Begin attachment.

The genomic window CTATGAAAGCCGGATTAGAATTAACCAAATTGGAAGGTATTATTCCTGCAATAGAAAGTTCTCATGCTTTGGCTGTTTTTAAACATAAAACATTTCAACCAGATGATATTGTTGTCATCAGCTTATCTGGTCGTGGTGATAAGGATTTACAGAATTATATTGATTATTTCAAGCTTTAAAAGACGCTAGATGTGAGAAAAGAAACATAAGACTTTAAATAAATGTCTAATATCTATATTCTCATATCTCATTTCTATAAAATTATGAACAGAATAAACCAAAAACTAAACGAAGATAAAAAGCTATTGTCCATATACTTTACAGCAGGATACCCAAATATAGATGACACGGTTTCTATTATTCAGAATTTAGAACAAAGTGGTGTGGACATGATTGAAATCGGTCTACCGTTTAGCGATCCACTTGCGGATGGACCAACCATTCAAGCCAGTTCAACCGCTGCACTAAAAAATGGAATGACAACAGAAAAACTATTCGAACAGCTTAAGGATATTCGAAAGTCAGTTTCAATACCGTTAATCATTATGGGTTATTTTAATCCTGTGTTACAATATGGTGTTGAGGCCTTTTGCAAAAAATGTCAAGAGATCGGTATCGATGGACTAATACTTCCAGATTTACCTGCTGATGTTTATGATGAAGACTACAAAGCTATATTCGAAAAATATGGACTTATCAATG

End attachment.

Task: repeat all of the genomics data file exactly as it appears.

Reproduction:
The genomic window CTATGAAAGCCGGATTAGAATTAACCAAATTGGAAGGTATTATTCCTGCAATAGAAAGTTCTCATGCTTTGGCTGTTTTTAAACATAAAACATTTCAACCAGATGATATTGTTGTCATCAGCTTATCTGGTCGTGGTGATAAGGATTTACAGAATTATATTGATTATTTCAAGCTTTAAAAGACGCTAGATGTGAGAAAAGAAACATAAGACTTTAAATAAATGTCTAATATCTATATTCTCATATCTCATTTCTATAAAATTATGAACAGAATAAACCAAAAACTAAACGAAGATAAAAAGCTATTGTCCATATACTTTACAGCAGGATACCCAAATATAGATGACACGGTTTCTATTATTCAGAATTTAGAACAAAGTGGTGTGGACATGATTGAAATCGGTCTACCGTTTAGCGATCCACTTGCGGATGGACCAACCATTCAAGCCAGTTCAACCGCTGCACTAAAAAATGGAATGACAACAGAAAAACTATTCGAACAGCTTAAGGATATTCGAAAGTCAGTTTCAATACCGTTAATCATTATGGGTTATTTTAATCCTGTGTTACAATATGGTGTTGAGGCCTTTTGCAAAAAATGTCAAGAGATCGGTATCGATGGACTAATACTTCCAGATTTACCTGCTGATGTTTATGATGAAGACTACAAAGCTATATTCGAAAAATATGGACTTATCAATG